Flexibility is crucial for everything. You have to be flexible to allow others to work with you when you cannot pay them, you have to be flexible developing your product making sure you adapt by listening to your customers… You have to be flexible to pivot everything, but as a social entrepreneur you can pivot all things but your mission and your target beneficiaries which are the main reasons you started all of this never change.
Q: What was was your spark, where did it come from?
The idea for Bridge for Billions was inspired by the realization that there are brilliant ideas by people that do not have the necessary tools to structure, expand, or launch them. Entrepreneurship ecosystems worldwide are not inclusive and systemically exclude low-income, women, rural and minority entrepreneurs. This leads to a bias in which problems get to be resolved through a market-based approach. Therefore, if we continue excluding these entrepreneurs who have business solutions with the potential to make billions of lives better, we will only develop solutions for the wealthiest customers or ill-suited solutions for the other 90% of the world.
Throughout my career and specially during my time in India, Thailand and China, I was continuously sickened by the consequences of the aid and volunteering industry, especially by the “voluntourism”. While well-intended, many times these initiatives are short-sighted and compromise the dignity of the recipients, while not making an impact on those in need. Based on these experiences, I became convinced that a market-based approach, with local entrepreneurship and job creation at the core, was integral to alleviating poverty. During my time at Carnegie Mellon University, while pursuing a Master’s in Mechanical Engineering and Technology Innovation Management, I continued to ruminate on how to create products and services that would truly help those in need.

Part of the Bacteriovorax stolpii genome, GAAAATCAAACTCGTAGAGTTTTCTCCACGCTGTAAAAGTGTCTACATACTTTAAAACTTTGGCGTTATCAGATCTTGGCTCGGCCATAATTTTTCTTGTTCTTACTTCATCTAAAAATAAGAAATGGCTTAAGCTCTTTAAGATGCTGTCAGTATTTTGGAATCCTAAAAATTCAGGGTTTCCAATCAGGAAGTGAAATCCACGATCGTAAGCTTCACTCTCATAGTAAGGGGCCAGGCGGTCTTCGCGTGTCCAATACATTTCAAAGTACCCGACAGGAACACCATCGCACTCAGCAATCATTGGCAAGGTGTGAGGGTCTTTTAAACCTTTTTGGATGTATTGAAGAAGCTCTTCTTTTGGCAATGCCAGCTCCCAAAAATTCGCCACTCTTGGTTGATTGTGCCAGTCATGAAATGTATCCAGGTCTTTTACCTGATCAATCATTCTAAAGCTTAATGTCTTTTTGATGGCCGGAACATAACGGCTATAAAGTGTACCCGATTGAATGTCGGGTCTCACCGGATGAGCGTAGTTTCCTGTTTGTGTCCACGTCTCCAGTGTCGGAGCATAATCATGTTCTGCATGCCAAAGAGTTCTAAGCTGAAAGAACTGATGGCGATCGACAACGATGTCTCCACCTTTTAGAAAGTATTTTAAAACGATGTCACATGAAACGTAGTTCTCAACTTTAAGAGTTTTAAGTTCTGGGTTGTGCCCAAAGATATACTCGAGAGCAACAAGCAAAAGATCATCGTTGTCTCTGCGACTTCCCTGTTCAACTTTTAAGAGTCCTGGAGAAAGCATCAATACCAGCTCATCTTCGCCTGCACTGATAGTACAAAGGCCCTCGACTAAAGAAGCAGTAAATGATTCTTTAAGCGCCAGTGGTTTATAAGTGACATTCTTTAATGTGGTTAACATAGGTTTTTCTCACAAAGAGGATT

From my own experience, I believe that resourceful people or “fighters” as I call them, when giving a chance (guidance and resources) can achieve great things. At the same time, there are lots of professionals who want to volunteer using their skills but do not know how to do it in a meaningful, structured but still effortless way. The idea to improve the world by focusing on empowering others; a vision for robust collaboration; a belief that if you contribute your skills and resources to empower others you will enable change.
That’s how Bridge for Billions started off at Carnegie Mellon as our masters project. Combining my 3 main passions: international development, engineering and entrepreneurship, I thought to create an entrepreneurship mentoring platform that would channel the good intentions of skilled volunteers in a way that would truly help those entrepreneurs who needed it.
4. What are your non-work habits that help you with your work-life balance?
While I should disconnect from work more often, when I do, I really do disconnect and I believe it’s crucial. I really enjoy going out with friends, having dinners at home, dancing or going for walks.
5. What is your best tip for entrepreneurs?
Be resourceful and train your resilience, these are the two most important assets you have for free, and still they are the hardest to get.
For more on Bridge for Billions, please check visit their website at: bridgeforbillions.org